Solar Power Project
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On June 15, 2017, Lake Park High School District 108 hosted a ribbon cutting event at Lake Park West Campus to celebrate completion of two solar photovoltaic (PV) systems, making it one of the first public school districts in Illinois to adopt solar power on a large scale. The declining installed cost of solar has made this cost effective for the District and will result in an estimated net savings of $5.1 million over 25 years. Both Lake Park West and Lake Park East high schools now have roof-mounted solar panels expected to generate 1.86 megawatts of clean energy. The solar array will provide 2,215,247 kilowatt hours of power to the grid. The project was completed and solar system energized in March of this year.
Lake Park High School District 108 was looking for ways to dramatically increase the energy efficiency at the East and West campuses and selected Performance Services, accredited with the National Association of Energy Services Companies (NAESCO), to implement a guaranteed energy savings project. Implemented in two phases, energy conservation measures at the high schools included new energy efficient vertical classroom units, lighting upgrades and a cooling tower replacement. The Phase One project was completed in August of 2016.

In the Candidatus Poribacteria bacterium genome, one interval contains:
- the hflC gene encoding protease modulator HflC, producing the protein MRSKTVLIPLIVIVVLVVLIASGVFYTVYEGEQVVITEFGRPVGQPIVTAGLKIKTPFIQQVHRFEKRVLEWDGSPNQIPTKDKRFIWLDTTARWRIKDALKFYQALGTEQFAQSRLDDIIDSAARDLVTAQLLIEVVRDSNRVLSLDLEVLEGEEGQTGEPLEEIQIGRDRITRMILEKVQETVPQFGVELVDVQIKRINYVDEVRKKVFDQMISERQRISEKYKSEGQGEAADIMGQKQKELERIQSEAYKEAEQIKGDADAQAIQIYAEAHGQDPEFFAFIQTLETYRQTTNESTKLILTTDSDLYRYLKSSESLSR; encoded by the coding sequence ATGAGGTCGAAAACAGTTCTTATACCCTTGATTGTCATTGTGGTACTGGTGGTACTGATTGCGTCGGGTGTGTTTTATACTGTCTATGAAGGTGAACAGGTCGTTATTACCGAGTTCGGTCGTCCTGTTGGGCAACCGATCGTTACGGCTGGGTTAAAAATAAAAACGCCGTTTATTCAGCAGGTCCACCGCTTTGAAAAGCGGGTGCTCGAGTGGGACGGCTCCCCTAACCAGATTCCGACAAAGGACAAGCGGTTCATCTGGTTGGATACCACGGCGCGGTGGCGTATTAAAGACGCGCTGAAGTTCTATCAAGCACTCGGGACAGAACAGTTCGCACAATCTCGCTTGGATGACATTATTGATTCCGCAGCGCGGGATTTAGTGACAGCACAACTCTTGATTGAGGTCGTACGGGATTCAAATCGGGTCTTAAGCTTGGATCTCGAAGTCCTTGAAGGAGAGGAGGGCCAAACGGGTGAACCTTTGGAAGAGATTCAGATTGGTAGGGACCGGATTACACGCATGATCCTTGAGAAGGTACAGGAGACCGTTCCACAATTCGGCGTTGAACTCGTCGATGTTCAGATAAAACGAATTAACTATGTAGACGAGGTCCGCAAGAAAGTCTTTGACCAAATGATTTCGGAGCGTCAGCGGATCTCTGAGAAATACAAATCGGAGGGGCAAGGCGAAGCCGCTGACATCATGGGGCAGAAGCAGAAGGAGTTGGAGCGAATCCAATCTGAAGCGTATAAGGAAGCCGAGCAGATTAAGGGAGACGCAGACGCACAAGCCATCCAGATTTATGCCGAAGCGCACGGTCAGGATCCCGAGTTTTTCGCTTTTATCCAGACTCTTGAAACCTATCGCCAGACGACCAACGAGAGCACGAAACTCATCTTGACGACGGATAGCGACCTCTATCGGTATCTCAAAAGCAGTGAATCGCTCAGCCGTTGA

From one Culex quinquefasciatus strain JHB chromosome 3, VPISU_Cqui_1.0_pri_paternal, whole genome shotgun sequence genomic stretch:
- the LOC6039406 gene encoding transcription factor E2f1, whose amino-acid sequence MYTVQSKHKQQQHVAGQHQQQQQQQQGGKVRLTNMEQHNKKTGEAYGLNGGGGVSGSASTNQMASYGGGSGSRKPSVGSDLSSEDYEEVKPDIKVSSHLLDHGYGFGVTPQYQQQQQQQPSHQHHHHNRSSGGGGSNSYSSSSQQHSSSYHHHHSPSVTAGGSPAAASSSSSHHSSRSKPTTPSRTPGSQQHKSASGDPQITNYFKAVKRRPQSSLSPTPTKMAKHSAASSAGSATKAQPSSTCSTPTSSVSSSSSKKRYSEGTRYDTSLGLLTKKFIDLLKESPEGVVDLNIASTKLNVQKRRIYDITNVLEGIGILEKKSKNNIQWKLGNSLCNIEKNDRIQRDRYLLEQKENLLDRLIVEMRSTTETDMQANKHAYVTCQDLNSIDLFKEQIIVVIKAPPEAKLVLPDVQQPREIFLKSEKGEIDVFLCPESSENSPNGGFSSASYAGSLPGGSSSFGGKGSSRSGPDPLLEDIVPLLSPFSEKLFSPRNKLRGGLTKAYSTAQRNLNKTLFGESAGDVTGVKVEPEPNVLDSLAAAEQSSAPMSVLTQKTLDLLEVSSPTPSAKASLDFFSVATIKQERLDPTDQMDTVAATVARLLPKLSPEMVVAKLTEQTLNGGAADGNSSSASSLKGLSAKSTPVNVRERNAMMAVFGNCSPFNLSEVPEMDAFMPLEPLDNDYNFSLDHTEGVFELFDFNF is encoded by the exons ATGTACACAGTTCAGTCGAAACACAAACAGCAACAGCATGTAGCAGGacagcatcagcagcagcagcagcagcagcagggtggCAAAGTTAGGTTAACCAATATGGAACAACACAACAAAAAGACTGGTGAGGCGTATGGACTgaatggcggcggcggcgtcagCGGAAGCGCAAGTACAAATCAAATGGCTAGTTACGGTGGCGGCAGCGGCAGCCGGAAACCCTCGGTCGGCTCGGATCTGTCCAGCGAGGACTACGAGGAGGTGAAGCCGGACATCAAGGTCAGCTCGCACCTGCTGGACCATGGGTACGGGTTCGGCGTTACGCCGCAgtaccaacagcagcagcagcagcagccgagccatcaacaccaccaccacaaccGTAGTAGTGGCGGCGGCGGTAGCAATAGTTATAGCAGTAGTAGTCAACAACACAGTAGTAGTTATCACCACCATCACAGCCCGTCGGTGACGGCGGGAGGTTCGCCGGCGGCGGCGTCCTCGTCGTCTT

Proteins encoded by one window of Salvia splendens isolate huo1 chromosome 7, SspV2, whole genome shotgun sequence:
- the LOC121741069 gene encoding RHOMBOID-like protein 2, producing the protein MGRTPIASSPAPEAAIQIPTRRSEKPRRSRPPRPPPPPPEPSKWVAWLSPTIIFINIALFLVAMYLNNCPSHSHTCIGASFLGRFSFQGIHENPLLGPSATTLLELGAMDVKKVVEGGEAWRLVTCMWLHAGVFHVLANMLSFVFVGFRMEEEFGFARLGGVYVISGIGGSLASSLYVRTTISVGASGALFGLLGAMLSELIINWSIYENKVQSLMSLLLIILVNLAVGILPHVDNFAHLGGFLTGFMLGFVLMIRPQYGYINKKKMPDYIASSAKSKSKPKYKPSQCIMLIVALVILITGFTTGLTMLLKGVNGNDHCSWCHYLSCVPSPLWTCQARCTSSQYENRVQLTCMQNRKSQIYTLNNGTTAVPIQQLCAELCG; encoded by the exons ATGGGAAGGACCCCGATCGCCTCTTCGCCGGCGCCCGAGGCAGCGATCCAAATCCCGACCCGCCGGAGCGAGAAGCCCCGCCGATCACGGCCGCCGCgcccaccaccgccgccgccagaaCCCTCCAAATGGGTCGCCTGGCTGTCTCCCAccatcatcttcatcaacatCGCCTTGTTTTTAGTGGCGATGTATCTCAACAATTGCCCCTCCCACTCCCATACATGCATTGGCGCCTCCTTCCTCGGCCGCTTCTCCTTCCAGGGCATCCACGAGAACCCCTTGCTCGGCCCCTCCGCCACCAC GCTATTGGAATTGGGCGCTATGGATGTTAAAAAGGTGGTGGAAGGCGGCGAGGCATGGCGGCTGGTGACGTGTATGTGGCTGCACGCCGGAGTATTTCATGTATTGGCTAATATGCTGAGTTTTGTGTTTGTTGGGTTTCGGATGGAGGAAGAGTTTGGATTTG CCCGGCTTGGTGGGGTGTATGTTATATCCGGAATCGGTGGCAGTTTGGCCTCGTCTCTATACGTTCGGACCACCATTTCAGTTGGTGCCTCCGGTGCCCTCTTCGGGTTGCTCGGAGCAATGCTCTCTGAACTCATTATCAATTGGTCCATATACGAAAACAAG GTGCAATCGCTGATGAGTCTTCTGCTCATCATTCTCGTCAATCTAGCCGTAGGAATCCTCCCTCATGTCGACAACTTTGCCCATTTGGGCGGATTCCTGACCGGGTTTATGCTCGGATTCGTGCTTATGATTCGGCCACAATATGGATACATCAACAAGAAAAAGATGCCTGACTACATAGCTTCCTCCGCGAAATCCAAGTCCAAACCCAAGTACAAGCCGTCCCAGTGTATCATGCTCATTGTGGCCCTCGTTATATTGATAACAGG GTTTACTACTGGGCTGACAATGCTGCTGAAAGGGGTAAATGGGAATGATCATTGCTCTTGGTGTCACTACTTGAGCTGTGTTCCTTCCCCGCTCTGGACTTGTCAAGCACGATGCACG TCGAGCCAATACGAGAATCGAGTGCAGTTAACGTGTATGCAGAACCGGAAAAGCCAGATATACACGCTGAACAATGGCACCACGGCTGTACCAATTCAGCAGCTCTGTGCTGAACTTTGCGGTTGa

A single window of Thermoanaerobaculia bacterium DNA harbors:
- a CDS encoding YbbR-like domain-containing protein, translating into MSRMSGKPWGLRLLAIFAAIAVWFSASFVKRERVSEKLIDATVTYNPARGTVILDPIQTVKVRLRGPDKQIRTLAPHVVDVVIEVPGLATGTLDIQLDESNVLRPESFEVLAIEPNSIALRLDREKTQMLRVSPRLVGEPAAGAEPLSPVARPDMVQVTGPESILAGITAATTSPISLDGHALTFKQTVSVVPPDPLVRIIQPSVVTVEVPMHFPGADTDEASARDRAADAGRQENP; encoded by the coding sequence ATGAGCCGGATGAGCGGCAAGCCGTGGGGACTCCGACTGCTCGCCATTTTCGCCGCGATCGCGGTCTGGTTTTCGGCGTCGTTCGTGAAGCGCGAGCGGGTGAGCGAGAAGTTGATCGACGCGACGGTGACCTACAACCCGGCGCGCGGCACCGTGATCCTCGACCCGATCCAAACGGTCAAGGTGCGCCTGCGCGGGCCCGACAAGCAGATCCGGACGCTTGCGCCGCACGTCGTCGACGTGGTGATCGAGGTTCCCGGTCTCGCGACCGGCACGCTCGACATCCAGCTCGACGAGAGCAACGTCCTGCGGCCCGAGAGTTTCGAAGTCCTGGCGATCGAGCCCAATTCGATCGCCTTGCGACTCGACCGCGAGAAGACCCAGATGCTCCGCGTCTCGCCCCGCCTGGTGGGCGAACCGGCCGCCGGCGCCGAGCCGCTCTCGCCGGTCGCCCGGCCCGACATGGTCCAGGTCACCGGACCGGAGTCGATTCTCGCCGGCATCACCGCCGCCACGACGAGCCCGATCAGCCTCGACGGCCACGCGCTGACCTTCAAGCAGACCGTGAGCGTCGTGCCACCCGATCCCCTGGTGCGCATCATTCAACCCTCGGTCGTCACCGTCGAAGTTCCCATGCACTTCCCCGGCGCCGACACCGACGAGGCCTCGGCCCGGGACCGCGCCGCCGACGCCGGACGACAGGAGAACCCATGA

To further reduce energy costs, the District pursued the use of solar power and is now distinguished as one of the largest public school solar installations with net metering in Illinois. Solar renewable energy credits (SRECs) will become an income source for the District as they sell excess solar credits to utility companies that need them to meet certain energy use requirements. Expected revenue from excess solar renewable energy credits is projected to exceed $5.1 million over 25 years.
“District 108 has been working for years to model energy stewardship throughout our campuses with energy efficient lighting, HVAC systems and more. This solar project is an exciting and financially sound way to produce clean energy and provide a learning tool for our students,” said Lake Park Superintendent Dr. Lynn Panega.
In addition, a curriculum program developed by the National Energy Education Development (NEED) project and sponsored by Performance Services is available to the District for use in the classroom. “This is an important extension of our value proposition for schools to provide high performing, energy efficient buildings that provide optimal learning environments, said Tim Thoman, President of Performance Services. The available education component reinforces our commitment to renewable energy and education in a way that directly benefits teachers and students by engaging and teaching how their own school’s solar-generated electricity systems work."
This solar project is a continuation of Lake Park HSD 108 initiatives to reduce the District’s carbon footprint of its buildings and grounds. The energy produced by the solar array is equivalent to the electricity needed to power an estimated 164 homes in a single year. The project will reduce greenhouse gases by 1,557 metric tons, equivalent to taking 329 cars off the road in a single year.